Planning Safe Maneuvers of Automated Vehicles

Motivation

A great challenge of automated vehicles is to guarantee their safety. Since automated vehicles are operating in unpredictable environments, such as road traffic, their planning methods have to deal with various uncertainties. In particular, the prediction of the future behavior of other traffic participants is a sophisticated task.

 

Objective 

In collaboration with the BMW Group, the CAR@TUM project develops methods which can guarantee the safety of automated vehicles. To consider all unforeseeable events, these methods must be formally verified. We can accomplish this by employing reachability analysis of cyber-physical systems.

The CAR@TUM research project is structured as follows:

  • Set-based prediction of other traffic participants: By computing an over-approximation of the feasible occupancies of all surrounding traffic participants over time, we can formally guarantee whether the automated vehicle can possibly collide with other traffic participants.
  • Reachable set of the ego vehicle: We propose an algorithm which efficiently computes the safe, reachable area of the automated vehicle in consideration of the ego vehicle dynamics and the occupancy of surrounding traffic participants.
  • Safe trajectory planning: Based on the reachable set of the ego vehicle, its driving maneuvers are planned. Our methods can, in contrast to others, formally verify that the planned trajectories are collision-free.
  • Falsification of the trajectory planner: A mad driver model will be developed to verify the safety of our approach.
  • Validation in the BMW simulator: All proposed methods of the above work packages will be validated in the BMW simulator.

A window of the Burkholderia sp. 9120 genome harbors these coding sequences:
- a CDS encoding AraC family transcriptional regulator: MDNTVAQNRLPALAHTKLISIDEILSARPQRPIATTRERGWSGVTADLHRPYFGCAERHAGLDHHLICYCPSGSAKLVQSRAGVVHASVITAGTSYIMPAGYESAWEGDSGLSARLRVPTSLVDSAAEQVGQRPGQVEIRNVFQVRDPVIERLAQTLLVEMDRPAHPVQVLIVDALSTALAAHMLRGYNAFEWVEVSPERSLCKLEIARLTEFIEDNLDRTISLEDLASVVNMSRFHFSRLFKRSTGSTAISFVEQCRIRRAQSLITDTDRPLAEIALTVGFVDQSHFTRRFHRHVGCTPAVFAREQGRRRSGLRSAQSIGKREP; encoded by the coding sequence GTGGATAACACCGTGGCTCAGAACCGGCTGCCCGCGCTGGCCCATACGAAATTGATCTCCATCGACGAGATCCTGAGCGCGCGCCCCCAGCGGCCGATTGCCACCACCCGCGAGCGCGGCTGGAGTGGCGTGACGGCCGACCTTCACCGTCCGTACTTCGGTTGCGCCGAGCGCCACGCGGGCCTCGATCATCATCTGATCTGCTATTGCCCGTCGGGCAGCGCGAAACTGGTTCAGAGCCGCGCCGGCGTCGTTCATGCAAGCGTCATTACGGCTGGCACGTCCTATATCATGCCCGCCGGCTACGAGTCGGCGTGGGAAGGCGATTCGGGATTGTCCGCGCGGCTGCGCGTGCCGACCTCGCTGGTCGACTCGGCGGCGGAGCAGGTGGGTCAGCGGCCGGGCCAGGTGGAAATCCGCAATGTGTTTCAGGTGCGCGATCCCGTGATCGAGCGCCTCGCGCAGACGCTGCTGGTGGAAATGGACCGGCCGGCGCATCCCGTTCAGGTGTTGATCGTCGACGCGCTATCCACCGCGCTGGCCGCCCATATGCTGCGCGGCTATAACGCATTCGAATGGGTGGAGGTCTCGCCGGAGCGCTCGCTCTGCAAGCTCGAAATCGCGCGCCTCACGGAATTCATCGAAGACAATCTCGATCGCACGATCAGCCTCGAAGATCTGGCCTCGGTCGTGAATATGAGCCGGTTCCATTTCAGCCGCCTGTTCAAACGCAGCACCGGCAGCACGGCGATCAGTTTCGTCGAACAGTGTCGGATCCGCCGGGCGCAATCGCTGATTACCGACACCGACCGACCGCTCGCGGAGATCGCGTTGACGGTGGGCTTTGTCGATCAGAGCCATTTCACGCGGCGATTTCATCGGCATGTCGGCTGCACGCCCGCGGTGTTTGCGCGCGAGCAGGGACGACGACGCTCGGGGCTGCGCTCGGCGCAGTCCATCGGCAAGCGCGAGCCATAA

• Experiments with a real vehicle: Finally, the safe maneuver planner will be implemented in an experimental vehicle of BMW to drive on public roads. 

 

People


Student Projects

If you are interested in this research project, please contact Markus Koschi to discuss possible topics for a Bachelor or Master thesis or other projects.

  • Ongoing:
    • Maria Althaus: Consideration of Safe Distances in Online Verification for Motion Planning of Autonomous Vehicles, Master Thesis.
    • Christian Baumann: Risk Assessment of Traffic Scenarios by Developing a Criticality Metric and Conduction a User Study, Master Thesis.
    • Sebastian Kaster: Online Prediction of Vehicles and Pedestrians for Guaranteed Motion Satey of Autonomous Vehicles, Master Thesis.
  • Completed:
    • Maxime Allard: Traffic Rules at Intersections for Set-Based Prediction, Bachelor Thesis, 2017.
    • Mona Beikirch: Safe Evasive Maneuvers in Urban Environments, Master Thesis, 2017.
    • Hannes Bibel: Interaction of Traffic Participants in Set-Based Prediction, Master Thesis, WS 2017.
    • Vanessa Bui: Evaluating the Drivable Area considering Set-Based Prediction, Bachelor Thesis, 2017.
    • Lukas Braunstorfer: Risk Assessment of Traffic Scenarios, Bachelor Thesis, 2017.
    • Alexander Gaul: Over-Approximative Occupancy Prediction Considering Off-Tracking, Bachelor Thesis, 2018.
    • Philip Meyersieck: Falsification of Adaptive Cruise Control Systems in Automated Driving, Master Thesis, 2018.
    • Diana Papyan: Vehicle Turning Constraints for Set-Based Prediction, Master Thesis, 2017.
    • Fabian Schönert: Online Verification of Autonomous Driving in Parking Scenarios, Master Thesis, 2018.
    • Lukas Streit: Web-Based Benchmark for Trajectory Planning of Autonomous Vehicles, Bachelor Thesis, 2018.
    • Stefan Urban: Evaluation of Set-Based Prediction using Real-World Measurement Data, Master Thesis, 2018.
    • Lukas Willinger: Sensor Limitations in Set-Based Traffic Prediction, Bachelor Thesis, 2017.